Thirdly,  what I noticed was that these colleagues exercised agency in their schools and by agency we just mean the willingness and the ability to make the changes that were required for the school to become functional in order for teaching and learning to take place. I could see this clearly in the stories. The school management teams were quite proactive. One team member spoke about planning and that it had to be consistent and concise to help him rise above these circumstances.  Now, when they do this well, it brings a form of stability into the school and that’s a key aspect of what we need to have our schools doing during a time of crisis. Another team member spoke about redesigning some of the work streams in their school. They spoke about developing new strategies for establishing committees to look at, for example, timetabling and scholar transport. The principal of another school also spoke about them working on the own to establish new protocols for dealing with the crisis they were in.  So these are all great examples of leadership exercising agency.  They did not wait for help to come from the outside but took the initiative in changing the way things were being done in their schools. These are great examples of adaptability and flexibility in responding to the crisis and this is exactly what we need to have happening in our schools right now 

I would say that our school leaders are the most important leaders in the schooling system right now.  This is not only because they exercise the leadership that is closest to the core work of the school, which is teaching and learning, but they are also leading institutions that are directly exposed to the danger of the pandemic.  We can say that they are at the front lines of carrying out the educational mission of the school under very difficult and challenging circumstances that have been brought about by COVID-19.  This is the reason that they deserve all the support we can give them.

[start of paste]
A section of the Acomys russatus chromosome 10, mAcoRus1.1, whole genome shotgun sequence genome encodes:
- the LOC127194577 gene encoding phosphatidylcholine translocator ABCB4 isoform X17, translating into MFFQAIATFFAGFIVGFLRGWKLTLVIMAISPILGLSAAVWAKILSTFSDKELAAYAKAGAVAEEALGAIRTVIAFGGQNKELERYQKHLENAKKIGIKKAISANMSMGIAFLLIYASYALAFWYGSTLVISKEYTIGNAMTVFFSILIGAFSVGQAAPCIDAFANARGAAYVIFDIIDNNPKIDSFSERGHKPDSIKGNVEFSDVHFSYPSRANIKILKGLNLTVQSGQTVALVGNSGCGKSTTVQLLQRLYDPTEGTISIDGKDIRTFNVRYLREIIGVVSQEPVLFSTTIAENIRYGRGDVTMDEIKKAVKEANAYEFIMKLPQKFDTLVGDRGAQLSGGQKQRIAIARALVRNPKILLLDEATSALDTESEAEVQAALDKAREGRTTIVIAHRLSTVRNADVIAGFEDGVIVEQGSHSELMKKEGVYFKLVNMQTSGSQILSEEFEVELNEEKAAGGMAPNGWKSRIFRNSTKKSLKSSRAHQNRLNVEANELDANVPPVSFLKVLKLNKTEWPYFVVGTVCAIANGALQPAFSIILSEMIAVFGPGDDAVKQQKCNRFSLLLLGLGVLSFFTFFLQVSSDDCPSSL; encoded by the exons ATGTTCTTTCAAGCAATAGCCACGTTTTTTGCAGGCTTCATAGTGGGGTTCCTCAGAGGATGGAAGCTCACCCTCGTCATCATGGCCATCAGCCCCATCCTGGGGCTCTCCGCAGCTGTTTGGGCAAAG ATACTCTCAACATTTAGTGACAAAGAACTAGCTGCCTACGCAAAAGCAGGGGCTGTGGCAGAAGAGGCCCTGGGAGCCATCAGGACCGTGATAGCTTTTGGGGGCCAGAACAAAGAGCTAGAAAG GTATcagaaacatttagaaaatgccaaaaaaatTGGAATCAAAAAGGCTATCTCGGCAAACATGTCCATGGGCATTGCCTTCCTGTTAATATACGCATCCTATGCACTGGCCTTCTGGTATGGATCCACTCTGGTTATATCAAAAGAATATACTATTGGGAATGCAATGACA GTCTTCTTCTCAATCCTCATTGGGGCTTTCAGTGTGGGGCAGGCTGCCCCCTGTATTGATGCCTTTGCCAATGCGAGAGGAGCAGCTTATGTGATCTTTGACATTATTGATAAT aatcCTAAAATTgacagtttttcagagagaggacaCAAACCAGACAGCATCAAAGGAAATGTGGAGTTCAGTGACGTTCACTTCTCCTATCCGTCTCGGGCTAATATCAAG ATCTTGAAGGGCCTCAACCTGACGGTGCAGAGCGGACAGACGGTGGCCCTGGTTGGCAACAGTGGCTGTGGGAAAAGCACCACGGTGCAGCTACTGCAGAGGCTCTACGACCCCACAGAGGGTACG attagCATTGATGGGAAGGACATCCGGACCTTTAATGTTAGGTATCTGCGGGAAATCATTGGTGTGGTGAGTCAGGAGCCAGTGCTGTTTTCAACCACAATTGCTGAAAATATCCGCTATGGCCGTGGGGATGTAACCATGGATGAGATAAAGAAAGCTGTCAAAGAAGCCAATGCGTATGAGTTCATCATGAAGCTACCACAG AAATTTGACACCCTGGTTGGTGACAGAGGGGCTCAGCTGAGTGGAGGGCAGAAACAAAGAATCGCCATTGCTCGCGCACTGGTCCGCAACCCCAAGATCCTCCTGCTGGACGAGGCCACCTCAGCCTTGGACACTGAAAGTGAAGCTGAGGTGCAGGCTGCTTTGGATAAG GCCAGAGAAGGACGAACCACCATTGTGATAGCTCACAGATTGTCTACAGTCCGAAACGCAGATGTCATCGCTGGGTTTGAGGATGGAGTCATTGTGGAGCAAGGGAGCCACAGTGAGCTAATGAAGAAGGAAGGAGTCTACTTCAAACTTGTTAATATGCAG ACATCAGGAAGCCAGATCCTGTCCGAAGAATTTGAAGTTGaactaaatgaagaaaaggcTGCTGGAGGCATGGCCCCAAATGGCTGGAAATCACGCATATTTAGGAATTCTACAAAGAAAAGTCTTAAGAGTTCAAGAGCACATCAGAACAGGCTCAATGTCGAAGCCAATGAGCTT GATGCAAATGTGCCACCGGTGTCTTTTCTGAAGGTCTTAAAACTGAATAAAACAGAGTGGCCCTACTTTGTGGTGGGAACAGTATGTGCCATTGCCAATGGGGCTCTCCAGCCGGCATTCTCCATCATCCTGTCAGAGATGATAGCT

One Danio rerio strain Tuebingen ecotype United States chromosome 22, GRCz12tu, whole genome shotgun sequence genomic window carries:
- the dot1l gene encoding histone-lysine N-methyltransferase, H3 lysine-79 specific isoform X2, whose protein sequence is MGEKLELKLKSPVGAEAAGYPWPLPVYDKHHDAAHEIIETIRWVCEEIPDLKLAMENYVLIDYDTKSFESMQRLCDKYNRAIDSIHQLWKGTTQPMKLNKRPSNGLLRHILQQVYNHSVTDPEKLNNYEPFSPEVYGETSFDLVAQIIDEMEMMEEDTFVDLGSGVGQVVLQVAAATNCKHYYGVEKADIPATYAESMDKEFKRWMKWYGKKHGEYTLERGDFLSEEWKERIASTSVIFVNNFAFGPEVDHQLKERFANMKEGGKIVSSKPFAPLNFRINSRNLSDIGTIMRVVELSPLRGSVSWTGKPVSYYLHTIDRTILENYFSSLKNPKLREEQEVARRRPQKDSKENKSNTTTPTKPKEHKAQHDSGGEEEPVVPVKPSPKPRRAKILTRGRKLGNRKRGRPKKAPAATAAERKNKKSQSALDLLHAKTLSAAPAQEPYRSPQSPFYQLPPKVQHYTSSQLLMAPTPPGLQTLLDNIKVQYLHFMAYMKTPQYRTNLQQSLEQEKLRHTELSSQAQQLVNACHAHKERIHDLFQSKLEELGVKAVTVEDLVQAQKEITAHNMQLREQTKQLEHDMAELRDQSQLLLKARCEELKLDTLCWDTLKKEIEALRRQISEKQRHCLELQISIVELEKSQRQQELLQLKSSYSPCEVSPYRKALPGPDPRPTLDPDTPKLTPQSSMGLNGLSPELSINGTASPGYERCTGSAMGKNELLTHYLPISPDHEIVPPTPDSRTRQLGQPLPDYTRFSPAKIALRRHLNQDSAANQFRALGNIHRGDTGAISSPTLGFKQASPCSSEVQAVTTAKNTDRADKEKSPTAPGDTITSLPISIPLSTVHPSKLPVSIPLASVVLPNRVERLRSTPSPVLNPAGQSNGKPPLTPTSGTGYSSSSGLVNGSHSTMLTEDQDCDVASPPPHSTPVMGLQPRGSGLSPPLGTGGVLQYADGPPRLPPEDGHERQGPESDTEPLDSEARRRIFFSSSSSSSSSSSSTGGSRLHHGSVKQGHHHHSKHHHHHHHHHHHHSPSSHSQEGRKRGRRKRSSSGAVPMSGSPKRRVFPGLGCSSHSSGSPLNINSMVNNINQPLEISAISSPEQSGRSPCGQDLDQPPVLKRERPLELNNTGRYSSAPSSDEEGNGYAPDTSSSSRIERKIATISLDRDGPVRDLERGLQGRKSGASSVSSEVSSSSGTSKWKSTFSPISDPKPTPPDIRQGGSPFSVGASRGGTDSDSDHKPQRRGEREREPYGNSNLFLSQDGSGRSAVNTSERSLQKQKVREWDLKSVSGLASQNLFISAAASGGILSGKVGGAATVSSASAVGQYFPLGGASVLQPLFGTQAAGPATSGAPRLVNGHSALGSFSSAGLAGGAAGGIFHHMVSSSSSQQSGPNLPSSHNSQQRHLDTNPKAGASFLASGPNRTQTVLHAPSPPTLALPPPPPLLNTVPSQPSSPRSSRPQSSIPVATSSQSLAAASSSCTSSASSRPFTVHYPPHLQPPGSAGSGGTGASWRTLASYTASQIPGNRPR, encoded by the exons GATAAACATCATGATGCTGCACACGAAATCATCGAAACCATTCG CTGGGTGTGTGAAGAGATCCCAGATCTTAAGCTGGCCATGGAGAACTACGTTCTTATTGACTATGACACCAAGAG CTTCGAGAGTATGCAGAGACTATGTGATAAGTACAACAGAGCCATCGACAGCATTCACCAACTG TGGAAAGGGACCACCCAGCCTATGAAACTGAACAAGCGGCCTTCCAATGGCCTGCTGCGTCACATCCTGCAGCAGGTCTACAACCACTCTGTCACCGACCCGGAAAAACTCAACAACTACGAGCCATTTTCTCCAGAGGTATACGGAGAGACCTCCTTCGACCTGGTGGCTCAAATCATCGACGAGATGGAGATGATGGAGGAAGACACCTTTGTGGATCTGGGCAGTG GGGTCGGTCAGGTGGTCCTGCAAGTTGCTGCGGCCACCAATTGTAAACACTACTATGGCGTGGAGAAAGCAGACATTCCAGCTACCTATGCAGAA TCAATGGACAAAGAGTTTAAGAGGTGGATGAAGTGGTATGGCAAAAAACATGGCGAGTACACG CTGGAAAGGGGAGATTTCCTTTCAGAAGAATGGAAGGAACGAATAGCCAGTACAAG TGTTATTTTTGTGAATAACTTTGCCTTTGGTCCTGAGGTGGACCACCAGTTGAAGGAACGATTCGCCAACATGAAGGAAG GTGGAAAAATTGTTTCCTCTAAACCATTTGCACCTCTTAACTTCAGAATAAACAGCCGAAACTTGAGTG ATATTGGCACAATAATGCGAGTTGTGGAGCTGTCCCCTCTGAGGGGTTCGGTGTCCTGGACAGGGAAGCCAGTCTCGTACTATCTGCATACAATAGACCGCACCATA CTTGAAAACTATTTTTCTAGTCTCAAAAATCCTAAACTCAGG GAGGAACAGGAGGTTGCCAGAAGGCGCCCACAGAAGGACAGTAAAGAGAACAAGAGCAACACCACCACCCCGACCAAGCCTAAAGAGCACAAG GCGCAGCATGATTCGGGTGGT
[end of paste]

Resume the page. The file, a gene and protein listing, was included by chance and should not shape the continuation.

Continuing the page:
It is rather disappointing to hear from one of our colleagues about the lack of support provided by some district officials to our schools.  Right now, our schools need much more than just monitoring for compliance. Our district officials are also leaders in the education system and during times like this, they should be working more closely with schools and school leadership teams to give advice and guidance and to provide support to them.  The current crisis, if it does anything, should shift the relationship – or change the relationship – between the district in the school from one of compliance monitoring, to one of supporting school leaders and the SMTs.  The changing relationship between the district and the school should be framed by the question that the district official asks when he or she comes into the school.  That question is, ‘How can I support you?’  This is a very, very important question and it should be embodied both in attitude and in action. When this happens, when this relationship of support really takes place between the district and the school, it will go a long way in strengthening the school functionality and effectiveness that are needed for learners to do well in the schools.